When Vernor Vinge takes on the topic “What if the Singularity Does NOT Happen,” interesting things are bound to follow. Thus his talk for the Long Now Foundation-sponsored Seminars About Long-Term Thinking yesterday. Vinge, a computer scientist and science fiction author, is not giving up his belief that the Singularity will happen. That event, which he believes will take place in the next few decades, should happen suddenly and be transformative in its effect. Here’s how Vinge himself describes the Singularity in an online precis of the material he used in his presentation:
It seems plausible that with technology we can, in the fairly near future, create (or become) creatures who surpass humans in every intellectual and creative dimension. Events beyond this event — call it the Technological Singularity — are as unimaginable to us as opera is to a flatworm.
Vinge’s ideas on the Singularity date back to the 1980s; he refined his thoughts on it in a 1993 essay called “The Coming Technological Singularity.” But what if the Singularity doesn’t occur? Pressed to come up with alternatives, Vinge is able to construct scenarios where the Singularity fails, three of them in fact, ranging from a return to nuclear confrontation to a ‘golden age’ where a kind of enlightenment spreads tolerance and technology-enriched education throughout the globe.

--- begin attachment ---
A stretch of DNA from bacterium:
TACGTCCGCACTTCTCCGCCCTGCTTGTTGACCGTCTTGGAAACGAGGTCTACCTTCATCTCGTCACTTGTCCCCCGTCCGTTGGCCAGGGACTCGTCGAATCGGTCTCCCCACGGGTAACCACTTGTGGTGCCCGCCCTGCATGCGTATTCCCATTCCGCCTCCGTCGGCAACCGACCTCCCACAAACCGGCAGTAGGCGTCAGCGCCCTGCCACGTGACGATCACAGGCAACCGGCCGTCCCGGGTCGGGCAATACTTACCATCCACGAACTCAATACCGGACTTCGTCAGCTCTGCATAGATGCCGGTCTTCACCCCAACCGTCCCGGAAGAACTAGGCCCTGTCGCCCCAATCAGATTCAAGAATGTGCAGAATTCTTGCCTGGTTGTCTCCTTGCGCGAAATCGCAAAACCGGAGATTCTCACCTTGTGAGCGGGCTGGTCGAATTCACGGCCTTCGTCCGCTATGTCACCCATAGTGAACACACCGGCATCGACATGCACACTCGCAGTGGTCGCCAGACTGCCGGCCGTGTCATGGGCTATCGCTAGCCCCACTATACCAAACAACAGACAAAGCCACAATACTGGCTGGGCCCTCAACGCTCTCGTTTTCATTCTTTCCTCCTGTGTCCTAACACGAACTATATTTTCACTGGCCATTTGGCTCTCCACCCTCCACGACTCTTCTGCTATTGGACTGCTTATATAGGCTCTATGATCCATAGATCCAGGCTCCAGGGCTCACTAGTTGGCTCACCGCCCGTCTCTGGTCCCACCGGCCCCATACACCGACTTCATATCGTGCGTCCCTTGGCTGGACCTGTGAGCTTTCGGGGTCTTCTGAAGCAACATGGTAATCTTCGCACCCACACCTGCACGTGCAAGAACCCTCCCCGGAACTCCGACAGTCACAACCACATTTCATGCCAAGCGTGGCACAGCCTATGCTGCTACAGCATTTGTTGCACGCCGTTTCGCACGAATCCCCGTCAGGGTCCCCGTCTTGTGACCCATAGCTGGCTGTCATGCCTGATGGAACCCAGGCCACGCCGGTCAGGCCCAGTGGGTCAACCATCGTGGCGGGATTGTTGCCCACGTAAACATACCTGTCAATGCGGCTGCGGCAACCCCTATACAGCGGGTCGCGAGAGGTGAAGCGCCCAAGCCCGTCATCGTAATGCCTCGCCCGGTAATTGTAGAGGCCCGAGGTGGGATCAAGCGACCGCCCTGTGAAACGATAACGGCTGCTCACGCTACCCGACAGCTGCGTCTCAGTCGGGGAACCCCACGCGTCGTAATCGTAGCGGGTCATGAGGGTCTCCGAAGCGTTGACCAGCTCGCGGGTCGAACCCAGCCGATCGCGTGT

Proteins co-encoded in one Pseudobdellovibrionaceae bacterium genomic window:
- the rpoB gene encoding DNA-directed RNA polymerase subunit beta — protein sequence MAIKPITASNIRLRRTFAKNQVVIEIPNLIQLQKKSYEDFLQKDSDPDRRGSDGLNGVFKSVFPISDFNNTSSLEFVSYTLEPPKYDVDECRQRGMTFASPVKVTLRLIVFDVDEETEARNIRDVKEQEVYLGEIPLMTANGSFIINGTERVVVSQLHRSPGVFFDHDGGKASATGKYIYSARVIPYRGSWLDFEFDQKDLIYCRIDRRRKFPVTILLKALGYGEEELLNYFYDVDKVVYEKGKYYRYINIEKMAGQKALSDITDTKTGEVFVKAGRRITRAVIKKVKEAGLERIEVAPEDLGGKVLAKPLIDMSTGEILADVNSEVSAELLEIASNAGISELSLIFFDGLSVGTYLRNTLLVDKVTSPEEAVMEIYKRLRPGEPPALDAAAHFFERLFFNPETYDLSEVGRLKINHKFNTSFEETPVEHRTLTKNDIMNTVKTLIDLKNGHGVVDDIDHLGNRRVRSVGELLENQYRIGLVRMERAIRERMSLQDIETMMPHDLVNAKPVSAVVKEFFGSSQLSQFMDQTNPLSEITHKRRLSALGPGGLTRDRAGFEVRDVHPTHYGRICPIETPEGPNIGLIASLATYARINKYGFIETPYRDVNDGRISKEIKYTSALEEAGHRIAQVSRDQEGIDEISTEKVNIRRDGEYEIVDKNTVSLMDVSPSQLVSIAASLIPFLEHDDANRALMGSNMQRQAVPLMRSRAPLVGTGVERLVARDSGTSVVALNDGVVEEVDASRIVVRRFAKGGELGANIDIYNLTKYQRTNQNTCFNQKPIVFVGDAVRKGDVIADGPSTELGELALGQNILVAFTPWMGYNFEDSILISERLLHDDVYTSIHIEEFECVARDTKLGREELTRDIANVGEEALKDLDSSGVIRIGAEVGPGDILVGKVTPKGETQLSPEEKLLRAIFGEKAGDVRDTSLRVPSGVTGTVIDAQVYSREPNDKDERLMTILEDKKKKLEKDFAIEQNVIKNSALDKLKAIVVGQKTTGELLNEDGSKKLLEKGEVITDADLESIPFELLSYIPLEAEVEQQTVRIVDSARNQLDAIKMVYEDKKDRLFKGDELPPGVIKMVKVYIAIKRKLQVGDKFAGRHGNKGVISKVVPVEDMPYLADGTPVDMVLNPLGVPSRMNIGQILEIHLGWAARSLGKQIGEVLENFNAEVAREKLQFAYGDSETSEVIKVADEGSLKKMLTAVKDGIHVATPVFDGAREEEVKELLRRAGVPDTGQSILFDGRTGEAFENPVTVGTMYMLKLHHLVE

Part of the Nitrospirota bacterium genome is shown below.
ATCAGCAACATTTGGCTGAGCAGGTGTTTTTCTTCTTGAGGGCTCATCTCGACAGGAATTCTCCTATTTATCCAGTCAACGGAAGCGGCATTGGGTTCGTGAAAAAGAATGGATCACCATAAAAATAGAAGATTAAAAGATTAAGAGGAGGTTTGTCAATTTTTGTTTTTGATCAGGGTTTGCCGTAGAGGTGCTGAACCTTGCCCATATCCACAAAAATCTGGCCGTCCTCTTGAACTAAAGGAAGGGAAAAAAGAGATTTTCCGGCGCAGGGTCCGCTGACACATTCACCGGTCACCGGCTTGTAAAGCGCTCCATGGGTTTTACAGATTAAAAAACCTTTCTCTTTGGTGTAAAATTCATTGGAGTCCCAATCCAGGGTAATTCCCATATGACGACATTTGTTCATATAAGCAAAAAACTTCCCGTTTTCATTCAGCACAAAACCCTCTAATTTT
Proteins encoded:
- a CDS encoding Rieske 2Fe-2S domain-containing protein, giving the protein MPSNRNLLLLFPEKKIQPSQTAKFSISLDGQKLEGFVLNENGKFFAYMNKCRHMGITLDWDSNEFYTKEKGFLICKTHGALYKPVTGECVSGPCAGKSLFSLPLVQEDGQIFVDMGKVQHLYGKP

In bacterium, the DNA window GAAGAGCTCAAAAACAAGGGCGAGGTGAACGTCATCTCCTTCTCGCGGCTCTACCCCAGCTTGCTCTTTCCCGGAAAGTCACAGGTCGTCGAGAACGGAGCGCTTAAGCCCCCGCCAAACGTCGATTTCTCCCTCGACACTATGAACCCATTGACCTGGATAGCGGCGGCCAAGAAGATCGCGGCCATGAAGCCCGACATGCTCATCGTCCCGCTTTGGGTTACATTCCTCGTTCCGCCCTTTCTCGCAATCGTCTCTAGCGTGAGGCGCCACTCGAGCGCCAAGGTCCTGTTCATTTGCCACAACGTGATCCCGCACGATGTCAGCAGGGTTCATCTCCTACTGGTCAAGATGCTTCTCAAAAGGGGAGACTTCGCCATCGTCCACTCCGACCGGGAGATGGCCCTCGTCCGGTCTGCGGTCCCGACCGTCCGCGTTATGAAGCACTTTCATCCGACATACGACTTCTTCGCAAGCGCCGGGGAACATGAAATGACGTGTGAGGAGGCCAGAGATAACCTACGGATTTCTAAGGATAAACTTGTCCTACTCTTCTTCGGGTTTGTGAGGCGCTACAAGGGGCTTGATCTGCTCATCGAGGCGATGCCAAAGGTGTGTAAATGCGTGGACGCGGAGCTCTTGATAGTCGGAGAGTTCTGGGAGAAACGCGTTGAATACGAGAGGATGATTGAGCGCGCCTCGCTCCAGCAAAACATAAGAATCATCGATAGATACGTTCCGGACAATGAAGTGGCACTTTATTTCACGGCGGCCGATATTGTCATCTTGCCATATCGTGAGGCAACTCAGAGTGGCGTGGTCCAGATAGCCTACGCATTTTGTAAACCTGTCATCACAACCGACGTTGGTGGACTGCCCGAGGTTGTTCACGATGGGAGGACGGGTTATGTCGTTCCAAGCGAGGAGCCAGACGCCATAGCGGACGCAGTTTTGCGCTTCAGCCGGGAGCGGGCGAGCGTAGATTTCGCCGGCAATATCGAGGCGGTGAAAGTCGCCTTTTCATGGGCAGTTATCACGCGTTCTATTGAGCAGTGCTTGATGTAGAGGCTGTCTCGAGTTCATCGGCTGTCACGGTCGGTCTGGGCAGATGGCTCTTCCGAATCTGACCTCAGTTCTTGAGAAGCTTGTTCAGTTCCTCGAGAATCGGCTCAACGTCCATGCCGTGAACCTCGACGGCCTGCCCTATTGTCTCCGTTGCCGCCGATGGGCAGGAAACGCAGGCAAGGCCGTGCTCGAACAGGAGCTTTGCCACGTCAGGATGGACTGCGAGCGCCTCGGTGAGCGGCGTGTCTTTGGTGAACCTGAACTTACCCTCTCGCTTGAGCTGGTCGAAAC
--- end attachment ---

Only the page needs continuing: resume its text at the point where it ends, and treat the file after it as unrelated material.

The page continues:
A major concern: we are in need of self-sufficient settlements outside this planet, and need to direct our energies to developing cheaper ways of getting into space. To the objection that the stars are too far away to make reasonable targets, Vinge has this to say:
* Asteroid belt civilizations might have more wealth potential than terrestrial ones.
* In the Long Now, the stars are NOT too far, even at relatively low speeds. Furthermore, interstellar radio networks would be trivial to maintain (1980s level technology). Over time, there could be dozens, hundreds, thousands of distinct human histories exchanging their experience across the centuries….
Perhaps the most plausible scenario in the event of a non-Singularity future is the one Vinge calls ‘The Wheel of Time,’ in which mega-disasters occur and civilization moves through a cycle of destruction and recovery. That makes the archaeologists and dumpster divers of his novel A Deepness in the Sky hugely significant for the survival of civilization.
All fascinating notions — and any aspiring science fiction writer should pay attention — but Vinge’s conclusion is strong: “I still regard the Singularity as the most likely non-catastrophic outcome for our near future.”